It comes down to faith. "I like the idea of living side-by-side, w/ different beliefs." The goal shouldn't be to convert, but to understand, both in religion and politics. If each candidate wanted the best for the country, we could judge them as having different means for the same goals. We should be able to appreciate each other. The Koran says, "There is no coercion in matters of religion."Judaism also prohibits conversion. Instead of trying to convert others, just try to understand them, to appreciate them for their different beliefs.
A "devil's advocate" (sic) then asked some questions about the significance of belief for pulling together community. Even if a community does not not have evangelism as an avowed goal, the activity of defining a community--as made up of members who are different from those in other groups, and like those in their own--potentially puts it at odds with those other groups, and with other aims that are not about community-building. Could we conceive of an effective community in which everyone benefits from their differences (as opposed to taking comfort in their similarities)? The challenge here would be see an advantage in deliberately seeking out ideas different from one's own. This is called Bryn Mawr College.
In this dialogue-based community of ours, however, there seem to be one particular set of rules governing how we talk about faith. Seen as individual and personal, faith is protected from the sorts of critique associated with other parts of our lives. All different types of belief are freely discussed, until we arrive @ the matter of religious faith--and then the conversation stops. Somehow, we seem to feel that it's not respectful to push others in the same way, around questions of religion. "Different laws govern that, and it stops the dialogue."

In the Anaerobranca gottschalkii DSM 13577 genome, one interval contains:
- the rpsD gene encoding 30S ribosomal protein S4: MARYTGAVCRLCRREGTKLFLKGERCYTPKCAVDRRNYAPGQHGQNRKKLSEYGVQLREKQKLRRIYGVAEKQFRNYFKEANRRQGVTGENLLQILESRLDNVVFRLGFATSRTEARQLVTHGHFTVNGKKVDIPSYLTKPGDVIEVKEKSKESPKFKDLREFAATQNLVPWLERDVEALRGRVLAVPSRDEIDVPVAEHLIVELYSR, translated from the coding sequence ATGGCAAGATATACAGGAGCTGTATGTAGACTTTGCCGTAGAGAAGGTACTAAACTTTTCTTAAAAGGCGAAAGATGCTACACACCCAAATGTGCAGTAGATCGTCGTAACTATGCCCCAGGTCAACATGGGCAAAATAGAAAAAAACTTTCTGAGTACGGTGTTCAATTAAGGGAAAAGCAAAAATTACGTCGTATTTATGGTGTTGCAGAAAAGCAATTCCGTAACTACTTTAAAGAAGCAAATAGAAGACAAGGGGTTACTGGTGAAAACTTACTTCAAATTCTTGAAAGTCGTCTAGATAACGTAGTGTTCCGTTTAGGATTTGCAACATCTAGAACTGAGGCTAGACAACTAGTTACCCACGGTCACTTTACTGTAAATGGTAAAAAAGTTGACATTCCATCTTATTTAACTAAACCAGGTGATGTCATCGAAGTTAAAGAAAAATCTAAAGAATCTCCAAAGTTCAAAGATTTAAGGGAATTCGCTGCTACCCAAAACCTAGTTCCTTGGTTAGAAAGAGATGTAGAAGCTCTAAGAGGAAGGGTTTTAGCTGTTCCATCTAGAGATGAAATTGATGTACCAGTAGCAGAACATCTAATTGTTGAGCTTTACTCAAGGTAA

"I believe" is the name of the logic underlying the academic system. Not being allowed to write it in paper is a index to an invisible belief system. Although "I believe" can not be used as evidence for a conclusion in an academic paper, students can certainly begin a paper with "I believe," if that claim is the starting point for a discussion, and is supported with relevant observations. We are all acculturated to stay away from personal beliefs. Are we afraid of getting "too close to somebody"? Mightn't we be better off if we encouraged a sharing of personal beliefs, a handling of them, as we do other things? It's an important and legitimate fear, of stepping too close to somebody. But why do we think that religion is "too dangerous to talk about"? Our national belief system, democracy, is not viewed in that way. Why categorize--and treat--religion differently? Democracy is an idea we can put into practice. How hard can that be, in a liberal arts community?
This was the last of the Friday afternoon diversity discussions for the 2005-2006 academic year. Conversation is invited to continue on-line. Contact Vanessa Christman with suggestions for topics and presenters for fall discussions.